Much like owning a boat in charter
, there is some economic sense to joint ownereship on an item that will only be used by an owner a few weeks per year.
One question I'd have is about scheduling time. Since everyone is an owner, what's your ability to get the time you want?
Another thing I'd check into is any owner's fees
that may exist. With my boat in charter
, I need to pay a daily fee which includes all the linens, fuel
rental, cookware, supplemental insurance
, etc. It's not unreasonable, but it's part of the financial equation. I assume you will have something similar with fractional ownership
You also have to compare this to your other options. It may be a much better deal than purchasing
a similar new boat
yourself, but is buying
a new similar boat yourself what you would otherwise do? In purchasing
a new charter managment boat, how good a deal it turnes out to be will be very dependant on what it sells for in the end. My alternative would not have been to buy a new $120K 33-foot monohull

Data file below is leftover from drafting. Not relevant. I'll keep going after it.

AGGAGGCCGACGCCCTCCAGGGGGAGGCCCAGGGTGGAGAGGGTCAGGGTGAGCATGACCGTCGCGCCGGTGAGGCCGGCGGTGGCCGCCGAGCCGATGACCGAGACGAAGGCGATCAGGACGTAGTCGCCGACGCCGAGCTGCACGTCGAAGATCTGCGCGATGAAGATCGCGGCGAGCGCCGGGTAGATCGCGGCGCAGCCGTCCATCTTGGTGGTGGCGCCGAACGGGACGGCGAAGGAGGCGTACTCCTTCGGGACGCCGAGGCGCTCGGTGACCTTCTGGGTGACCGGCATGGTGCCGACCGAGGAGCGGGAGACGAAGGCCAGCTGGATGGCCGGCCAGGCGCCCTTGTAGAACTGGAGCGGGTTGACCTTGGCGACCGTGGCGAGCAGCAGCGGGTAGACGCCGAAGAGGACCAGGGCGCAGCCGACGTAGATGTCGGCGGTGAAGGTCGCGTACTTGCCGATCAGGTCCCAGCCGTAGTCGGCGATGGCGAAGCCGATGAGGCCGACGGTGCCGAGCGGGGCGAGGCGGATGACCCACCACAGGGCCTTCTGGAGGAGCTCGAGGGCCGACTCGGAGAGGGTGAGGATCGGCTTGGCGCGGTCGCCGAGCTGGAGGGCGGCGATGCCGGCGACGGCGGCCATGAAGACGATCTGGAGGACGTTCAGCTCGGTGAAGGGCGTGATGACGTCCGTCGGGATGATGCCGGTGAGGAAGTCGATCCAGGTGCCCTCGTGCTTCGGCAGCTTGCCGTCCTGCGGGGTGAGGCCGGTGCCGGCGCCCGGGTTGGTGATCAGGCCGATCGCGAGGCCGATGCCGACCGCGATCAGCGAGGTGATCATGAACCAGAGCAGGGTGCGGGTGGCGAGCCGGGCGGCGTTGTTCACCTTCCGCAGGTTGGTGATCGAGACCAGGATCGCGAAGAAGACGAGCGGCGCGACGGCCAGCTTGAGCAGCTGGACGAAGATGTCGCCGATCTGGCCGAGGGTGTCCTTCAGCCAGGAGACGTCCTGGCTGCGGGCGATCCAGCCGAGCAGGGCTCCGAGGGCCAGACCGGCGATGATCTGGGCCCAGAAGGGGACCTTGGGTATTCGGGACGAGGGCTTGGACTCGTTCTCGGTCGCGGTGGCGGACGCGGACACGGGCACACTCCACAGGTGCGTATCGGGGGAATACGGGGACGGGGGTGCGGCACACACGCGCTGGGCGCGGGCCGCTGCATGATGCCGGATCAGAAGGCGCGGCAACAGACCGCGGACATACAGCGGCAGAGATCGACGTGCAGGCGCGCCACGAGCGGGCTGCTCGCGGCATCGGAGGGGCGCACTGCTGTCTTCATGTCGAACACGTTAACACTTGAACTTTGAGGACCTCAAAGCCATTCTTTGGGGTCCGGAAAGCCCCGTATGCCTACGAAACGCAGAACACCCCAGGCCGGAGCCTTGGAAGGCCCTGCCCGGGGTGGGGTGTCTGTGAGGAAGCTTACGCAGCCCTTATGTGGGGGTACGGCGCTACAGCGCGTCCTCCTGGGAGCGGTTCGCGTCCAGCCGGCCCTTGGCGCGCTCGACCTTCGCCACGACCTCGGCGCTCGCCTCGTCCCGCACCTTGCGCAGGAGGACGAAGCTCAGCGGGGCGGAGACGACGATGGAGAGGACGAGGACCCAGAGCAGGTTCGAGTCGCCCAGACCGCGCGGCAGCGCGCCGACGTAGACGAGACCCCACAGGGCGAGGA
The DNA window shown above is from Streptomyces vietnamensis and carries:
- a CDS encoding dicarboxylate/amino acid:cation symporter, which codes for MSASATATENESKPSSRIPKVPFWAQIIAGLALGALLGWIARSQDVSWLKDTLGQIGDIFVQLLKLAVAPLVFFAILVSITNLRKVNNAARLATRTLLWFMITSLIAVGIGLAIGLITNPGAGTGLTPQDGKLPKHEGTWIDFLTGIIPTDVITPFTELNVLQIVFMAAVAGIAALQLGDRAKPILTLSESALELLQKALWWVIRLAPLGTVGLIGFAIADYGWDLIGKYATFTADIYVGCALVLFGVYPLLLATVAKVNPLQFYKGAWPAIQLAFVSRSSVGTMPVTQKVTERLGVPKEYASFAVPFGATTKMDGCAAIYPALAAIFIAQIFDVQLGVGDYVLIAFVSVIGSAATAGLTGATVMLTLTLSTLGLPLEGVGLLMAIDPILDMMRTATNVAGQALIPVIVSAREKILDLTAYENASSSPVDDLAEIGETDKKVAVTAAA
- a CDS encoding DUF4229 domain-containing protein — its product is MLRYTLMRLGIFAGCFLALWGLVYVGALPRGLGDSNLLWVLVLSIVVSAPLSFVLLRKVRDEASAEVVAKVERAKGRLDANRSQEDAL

like the one I have in charter, but more likely a 30-year old one for 30K. Let's say I decide to get out of either 5 years down the road. If the market continues to tank, I stand to loose a lot more on a 5-year old Beneteau
than I would have on a 35-year old used boat
. You may face a similar situation, when your fractional ownership contract
runs out and the boat is put on the market. Are you stuck without boating
until it sells?
I also think it can be dangerous to get caught up in what you have to put down. Your perecent of the ownership costs what it costs regardless of financing
options. Focusing on the lack of down payment or low monthly costs instead of one's equity or liability is the kind of thinking that has many in trouble right now with their home loans.
I don't know your finances or potential alternatives, but those are things to consider.